The Case for Health Savings Accounts to Improve Retirement Readiness. A recentfrom Forbes points out that retirement readiness is more than simply being able to afford one’s daily living expenses in their post-working years. It also means having the ability to foot the bill for the high cost of healthcare.
The figures vary on how much medical care will cost the average retired couple. Forbes quotes data from the Employee Benefit Research Institute (EBRI) that indicates some couples may need as much as $370,000 to cover their medical expenses. That’s a hefty chunk of change, but employers have an opportunity to help improve their employees’ retirement readiness by offering health savings accounts (HSAs).
Here’s how they work: HSAs are tax-advantaged savings accounts employees can use to save for current medical expenses, as well as those they might incur in retirement. They can be a solid addition to your benefits menu, and an excellent recruiting and retention tool. Many employers offer an HSA paired with a high-deductible health plan (HDHP), which can help them save money compared to a traditional high-premium medical plan. What’s more, it allows employers to offer the HSA as an “enhanced retirement program,” as Forbes puts it, which can benefit employees who wish to plan for their future medical costs and set aside funds to pay for them.
One enormous benefit is that HSAs offer a “triple tax advantage” many employees don’t know about. For starters, contributions go into an HSA on a pre-tax basis. In addition, the funds grow tax-deferred, and withdrawals that are used to pay for qualified medical expenses aren’t taxed. Martin Trussell, Executive Director of ECFC, a non-profit focused on tax-advantaged employee benefits, and the author of the Forbes article, notes that employers who offer HSAs have a significant opportunity to educate employees on the triple tax advantages of these accounts, and how they can help provide a boost to retirement preparedness.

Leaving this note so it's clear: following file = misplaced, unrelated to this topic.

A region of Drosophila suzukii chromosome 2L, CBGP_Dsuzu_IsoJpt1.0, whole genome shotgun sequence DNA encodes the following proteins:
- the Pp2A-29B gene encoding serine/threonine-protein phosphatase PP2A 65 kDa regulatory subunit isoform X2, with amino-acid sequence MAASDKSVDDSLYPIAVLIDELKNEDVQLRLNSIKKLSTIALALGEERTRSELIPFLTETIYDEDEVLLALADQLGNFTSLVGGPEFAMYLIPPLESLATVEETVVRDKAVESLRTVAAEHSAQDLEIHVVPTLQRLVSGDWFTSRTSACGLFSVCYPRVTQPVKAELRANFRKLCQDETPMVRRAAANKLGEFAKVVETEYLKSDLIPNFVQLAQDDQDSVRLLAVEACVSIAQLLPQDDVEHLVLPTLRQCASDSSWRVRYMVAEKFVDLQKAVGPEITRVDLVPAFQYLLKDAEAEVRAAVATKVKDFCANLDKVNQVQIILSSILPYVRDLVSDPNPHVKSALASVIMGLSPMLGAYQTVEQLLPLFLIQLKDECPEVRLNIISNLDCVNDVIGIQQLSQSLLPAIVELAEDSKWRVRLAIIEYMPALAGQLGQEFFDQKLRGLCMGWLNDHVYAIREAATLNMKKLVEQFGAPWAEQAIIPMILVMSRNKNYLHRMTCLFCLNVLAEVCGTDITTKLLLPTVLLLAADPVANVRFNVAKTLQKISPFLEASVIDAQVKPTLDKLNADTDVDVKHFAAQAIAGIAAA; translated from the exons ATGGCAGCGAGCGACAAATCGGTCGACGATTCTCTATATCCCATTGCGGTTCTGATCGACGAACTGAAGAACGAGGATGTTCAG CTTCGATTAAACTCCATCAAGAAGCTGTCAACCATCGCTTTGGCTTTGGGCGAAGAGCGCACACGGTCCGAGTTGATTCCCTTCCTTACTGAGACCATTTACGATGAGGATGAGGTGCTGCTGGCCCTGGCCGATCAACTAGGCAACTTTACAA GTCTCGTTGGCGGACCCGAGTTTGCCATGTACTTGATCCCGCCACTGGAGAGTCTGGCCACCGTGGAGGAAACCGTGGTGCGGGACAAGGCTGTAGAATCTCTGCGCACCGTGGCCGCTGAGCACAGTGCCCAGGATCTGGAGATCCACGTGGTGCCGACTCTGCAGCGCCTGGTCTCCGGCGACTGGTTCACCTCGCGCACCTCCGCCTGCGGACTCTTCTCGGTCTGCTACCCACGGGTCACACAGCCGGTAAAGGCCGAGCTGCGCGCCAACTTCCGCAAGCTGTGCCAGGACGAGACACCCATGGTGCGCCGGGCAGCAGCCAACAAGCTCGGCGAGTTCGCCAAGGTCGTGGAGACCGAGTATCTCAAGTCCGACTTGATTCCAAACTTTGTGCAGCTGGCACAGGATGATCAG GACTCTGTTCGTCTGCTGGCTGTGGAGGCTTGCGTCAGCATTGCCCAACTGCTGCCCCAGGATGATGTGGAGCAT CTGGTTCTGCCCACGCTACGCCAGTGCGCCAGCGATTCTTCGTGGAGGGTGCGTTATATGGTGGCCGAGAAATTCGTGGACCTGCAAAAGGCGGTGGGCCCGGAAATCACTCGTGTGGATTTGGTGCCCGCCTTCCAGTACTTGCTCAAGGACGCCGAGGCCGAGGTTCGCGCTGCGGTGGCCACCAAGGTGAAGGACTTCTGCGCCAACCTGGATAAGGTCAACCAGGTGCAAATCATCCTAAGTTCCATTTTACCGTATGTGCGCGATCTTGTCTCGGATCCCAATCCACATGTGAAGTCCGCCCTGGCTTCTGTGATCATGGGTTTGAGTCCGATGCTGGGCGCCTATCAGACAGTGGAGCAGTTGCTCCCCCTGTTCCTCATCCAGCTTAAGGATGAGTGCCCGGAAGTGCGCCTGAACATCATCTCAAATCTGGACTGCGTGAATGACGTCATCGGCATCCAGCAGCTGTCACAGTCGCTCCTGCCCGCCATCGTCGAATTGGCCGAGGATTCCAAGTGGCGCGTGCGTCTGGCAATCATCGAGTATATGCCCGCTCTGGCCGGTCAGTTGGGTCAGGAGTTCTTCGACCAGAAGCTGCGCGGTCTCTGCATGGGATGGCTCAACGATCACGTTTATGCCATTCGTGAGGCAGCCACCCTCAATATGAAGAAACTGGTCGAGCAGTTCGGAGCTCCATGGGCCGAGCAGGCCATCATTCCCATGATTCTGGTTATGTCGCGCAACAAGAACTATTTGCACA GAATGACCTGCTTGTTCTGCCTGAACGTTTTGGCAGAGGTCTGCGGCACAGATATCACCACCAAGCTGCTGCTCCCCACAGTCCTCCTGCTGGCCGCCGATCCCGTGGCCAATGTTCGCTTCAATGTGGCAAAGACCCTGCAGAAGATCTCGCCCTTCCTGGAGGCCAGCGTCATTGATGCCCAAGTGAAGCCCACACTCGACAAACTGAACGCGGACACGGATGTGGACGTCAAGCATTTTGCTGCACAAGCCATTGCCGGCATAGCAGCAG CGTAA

There are other HSA benefits, too. Employers and employees can make contributions up to a certain limit each year, either via pre-tax payroll deductions or direct tax-deductible contributions. In addition, HSA interest isn’t taxed, so long as the money is used to pay for qualified medical expenses. And withdrawals aren’t taxed, either, as mentioned above — even if the account holder is retired and receiving Medicare.
Similar to a traditional 401(k), the money in an HSA can also be invested in a variety of vehicles, including stocks, bonds, mutual funds, etc., typically available through a brokerage account. Most workers don’t know they can invest their HSA savings — another education opportunity.
Trussell points out there are numerous resources available to employers who want to help their employees make the most of their HSAs, including the IRS. A good old Google search will turn up a metric ton of information on HSAs, too. He also notes that sharing information with employees throughout the year — not just during open enrollment — will remind them that HSAs can be started and funded anytime. Your benefits or retirement plan advisor may also be a good source of information on HSAs, and can work on-site with your employees to help them get their accounts set up.
In his article, Trussell quoted a recent Arthur J. Gallagher & Co. survey, which found that while 78% of employers offer a retirement program, just 37% take steps to measure retirement readiness. Are you part of the group that keeps tabs on retirement readiness? Would you like to be? If you already offer an HSA as part of your benefits program, consider making sure your employees understand how this valuable tool can help them improve their retirement readiness. If your benefits menu doesn’t currently include an HSA, it may be worth looking into.
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